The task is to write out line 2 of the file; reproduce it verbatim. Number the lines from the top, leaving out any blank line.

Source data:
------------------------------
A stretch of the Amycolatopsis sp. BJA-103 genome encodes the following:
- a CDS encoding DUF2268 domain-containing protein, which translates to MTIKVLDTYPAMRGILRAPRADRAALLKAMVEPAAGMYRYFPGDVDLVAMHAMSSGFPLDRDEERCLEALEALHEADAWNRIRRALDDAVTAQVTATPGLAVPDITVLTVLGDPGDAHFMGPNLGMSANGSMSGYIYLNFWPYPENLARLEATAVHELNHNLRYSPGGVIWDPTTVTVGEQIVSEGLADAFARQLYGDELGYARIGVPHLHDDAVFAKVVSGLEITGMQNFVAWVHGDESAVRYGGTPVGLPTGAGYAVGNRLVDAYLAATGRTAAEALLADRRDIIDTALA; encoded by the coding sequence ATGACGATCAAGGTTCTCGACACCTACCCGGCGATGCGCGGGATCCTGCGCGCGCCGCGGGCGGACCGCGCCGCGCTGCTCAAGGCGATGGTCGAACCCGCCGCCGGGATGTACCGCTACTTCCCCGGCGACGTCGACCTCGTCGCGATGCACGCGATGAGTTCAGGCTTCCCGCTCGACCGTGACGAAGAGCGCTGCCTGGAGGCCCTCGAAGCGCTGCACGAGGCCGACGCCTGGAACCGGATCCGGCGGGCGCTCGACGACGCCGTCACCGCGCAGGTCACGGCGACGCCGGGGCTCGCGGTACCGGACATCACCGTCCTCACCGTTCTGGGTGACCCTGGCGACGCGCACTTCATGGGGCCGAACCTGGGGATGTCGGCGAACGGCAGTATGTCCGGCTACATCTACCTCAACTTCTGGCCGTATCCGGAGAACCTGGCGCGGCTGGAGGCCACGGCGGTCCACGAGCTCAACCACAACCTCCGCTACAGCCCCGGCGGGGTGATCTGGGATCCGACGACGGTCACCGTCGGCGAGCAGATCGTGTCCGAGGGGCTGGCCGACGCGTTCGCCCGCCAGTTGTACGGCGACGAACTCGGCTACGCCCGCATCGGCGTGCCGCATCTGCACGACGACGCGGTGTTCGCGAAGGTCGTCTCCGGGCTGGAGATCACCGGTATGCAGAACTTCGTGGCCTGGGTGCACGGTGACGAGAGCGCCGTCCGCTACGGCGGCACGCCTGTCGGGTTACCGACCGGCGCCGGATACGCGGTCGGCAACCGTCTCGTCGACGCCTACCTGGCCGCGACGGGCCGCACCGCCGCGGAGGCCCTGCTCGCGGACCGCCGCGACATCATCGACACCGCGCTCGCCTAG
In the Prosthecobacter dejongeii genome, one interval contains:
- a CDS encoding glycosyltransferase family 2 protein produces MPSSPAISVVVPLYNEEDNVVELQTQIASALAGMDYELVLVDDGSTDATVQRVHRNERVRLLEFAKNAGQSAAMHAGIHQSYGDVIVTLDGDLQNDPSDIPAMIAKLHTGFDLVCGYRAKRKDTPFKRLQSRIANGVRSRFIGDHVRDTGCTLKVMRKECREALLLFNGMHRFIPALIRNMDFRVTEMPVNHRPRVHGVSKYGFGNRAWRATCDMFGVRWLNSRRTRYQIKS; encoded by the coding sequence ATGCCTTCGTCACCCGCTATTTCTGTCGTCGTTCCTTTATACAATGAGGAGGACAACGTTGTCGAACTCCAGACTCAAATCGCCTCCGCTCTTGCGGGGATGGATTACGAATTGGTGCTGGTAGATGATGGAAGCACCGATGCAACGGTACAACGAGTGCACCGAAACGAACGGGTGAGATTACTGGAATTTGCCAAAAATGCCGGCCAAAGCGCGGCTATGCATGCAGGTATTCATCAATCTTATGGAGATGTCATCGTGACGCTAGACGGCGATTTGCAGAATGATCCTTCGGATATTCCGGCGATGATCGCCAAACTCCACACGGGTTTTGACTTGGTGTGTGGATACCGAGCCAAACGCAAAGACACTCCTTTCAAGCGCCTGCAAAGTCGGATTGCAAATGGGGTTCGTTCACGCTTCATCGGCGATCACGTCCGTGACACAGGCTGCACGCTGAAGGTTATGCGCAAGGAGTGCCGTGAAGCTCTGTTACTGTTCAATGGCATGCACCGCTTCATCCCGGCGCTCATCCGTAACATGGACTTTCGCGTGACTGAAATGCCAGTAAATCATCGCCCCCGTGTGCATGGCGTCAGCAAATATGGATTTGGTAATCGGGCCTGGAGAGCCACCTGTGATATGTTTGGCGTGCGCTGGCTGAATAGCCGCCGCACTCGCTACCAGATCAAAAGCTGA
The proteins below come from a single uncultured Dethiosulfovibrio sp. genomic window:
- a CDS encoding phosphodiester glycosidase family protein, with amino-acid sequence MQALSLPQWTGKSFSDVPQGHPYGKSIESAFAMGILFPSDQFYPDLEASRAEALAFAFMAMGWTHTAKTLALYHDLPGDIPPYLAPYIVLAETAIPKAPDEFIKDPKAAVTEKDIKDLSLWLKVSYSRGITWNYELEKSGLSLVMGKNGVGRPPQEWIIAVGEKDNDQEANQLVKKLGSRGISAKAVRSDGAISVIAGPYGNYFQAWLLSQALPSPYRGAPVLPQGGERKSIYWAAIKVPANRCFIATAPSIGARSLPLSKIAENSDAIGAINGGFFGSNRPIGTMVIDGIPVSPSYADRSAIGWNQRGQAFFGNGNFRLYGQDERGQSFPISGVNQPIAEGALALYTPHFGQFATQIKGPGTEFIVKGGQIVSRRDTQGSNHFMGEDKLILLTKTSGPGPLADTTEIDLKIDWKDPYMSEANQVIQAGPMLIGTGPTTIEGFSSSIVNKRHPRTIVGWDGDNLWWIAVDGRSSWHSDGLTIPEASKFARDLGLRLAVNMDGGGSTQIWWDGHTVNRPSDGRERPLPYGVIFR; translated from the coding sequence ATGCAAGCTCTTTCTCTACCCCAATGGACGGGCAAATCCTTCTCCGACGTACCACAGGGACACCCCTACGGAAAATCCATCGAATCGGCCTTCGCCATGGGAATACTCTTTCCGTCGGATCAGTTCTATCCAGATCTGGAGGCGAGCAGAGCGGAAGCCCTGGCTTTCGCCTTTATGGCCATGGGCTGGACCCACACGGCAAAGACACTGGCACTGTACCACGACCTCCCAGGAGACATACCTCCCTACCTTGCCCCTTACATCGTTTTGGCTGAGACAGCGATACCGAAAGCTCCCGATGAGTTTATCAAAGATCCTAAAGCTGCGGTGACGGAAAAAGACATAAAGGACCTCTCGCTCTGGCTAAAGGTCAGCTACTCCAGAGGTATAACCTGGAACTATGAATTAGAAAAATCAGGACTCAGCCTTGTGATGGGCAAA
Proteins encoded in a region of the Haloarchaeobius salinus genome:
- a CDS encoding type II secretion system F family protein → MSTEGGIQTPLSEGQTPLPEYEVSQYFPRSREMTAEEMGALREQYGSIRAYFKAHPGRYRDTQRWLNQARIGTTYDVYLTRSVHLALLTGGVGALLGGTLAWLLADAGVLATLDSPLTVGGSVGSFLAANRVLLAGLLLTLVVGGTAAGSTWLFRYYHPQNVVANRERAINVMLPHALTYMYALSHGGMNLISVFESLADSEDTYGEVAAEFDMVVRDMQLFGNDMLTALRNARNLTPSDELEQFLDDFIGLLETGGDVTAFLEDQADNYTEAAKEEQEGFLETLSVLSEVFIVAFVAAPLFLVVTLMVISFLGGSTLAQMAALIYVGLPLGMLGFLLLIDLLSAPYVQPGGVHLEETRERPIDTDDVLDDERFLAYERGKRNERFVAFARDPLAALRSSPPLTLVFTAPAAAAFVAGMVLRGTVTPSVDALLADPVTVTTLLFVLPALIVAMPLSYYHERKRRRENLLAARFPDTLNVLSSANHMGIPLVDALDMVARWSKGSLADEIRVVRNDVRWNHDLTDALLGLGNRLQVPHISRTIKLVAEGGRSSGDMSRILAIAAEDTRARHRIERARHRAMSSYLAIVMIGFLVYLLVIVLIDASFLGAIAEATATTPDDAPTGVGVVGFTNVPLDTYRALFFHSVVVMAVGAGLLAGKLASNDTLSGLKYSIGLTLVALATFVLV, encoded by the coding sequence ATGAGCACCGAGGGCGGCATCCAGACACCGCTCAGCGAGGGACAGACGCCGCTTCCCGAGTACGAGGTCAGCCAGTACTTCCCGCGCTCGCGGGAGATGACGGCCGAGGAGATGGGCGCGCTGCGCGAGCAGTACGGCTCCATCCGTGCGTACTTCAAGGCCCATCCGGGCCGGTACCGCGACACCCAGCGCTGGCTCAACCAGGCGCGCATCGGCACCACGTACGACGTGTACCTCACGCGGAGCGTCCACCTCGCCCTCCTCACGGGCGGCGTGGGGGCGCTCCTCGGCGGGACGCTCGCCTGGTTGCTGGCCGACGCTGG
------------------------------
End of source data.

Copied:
- a CDS encoding DUF2268 domain-containing protein, which translates to MTIKVLDTYPAMRGILRAPRADRAALLKAMVEPAAGMYRYFPGDVDLVAMHAMSSGFPLDRDEERCLEALEALHEADAWNRIRRALDDAVTAQVTATPGLAVPDITVLTVLGDPGDAHFMGPNLGMSANGSMSGYIYLNFWPYPENLARLEATAVHELNHNLRYSPGGVIWDPTTVTVGEQIVSEGLADAFARQLYGDELGYARIGVPHLHDDAVFAKVVSGLEITGMQNFVAWVHGDESAVRYGGTPVGLPTGAGYAVGNRLVDAYLAATGRTAAEALLADRRDIIDTALA; encoded by the coding sequence ATGACGATCAAGGTTCTCGACACCTACCCGGCGATGCGCGGGATCCTGCGCGCGCCGCGGGCGGACCGCGCCGCGCTGCTCAAGGCGATGGTCGAACCCGCCGCCGGGATGTACCGCTACTTCCCCGGCGACGTCGACCTCGTCGCGATGCACGCGATGAGTTCAGGCTTCCCGCTCGACCGTGACGAAGAGCGCTGCCTGGAGGCCCTCGAAGCGCTGCACGAGGCCGACGCCTGGAACCGGATCCGGCGGGCGCTCGACGACGCCGTCACCGCGCAGGTCACGGCGACGCCGGGGCTCGCGGTACCGGACATCACCGTCCTCACCGTTCTGGGTGACCCTGGCGACGCGCACTTCATGGGGCCGAACCTGGGGATGTCGGCGAACGGCAGTATGTCCGGCTACATCTACCTCAACTTCTGGCCGTATCCGGAGAACCTGGCGCGGCTGGAGGCCACGGCGGTCCACGAGCTCAACCACAACCTCCGCTACAGCCCCGGCGGGGTGATCTGGGATCCGACGACGGTCACCGTCGGCGAGCAGATCGTGTCCGAGGGGCTGGCCGACGCGTTCGCCCGCCAGTTGTACGGCGACGAACTCGGCTACGCCCGCATCGGCGTGCCGCATCTGCACGACGACGCGGTGTTCGCGAAGGTCGTCTCCGGGCTGGAGATCACCGGTATGCAGAACTTCGTGGCCTGGGTGCACGGTGACGAGAGCGCCGTCCGCTACGGCGGCACGCCTGTCGGGTTACCGACCGGCGCCGGATACGCGGTCGGCAACCGTCTCGTCGACGCCTACCTGGCCGCGACGGGCCGCACCGCCGCGGAGGCCCTGCTCGCGGACCGCCGCGACATCATCGACACCGCGCTCGCCTAG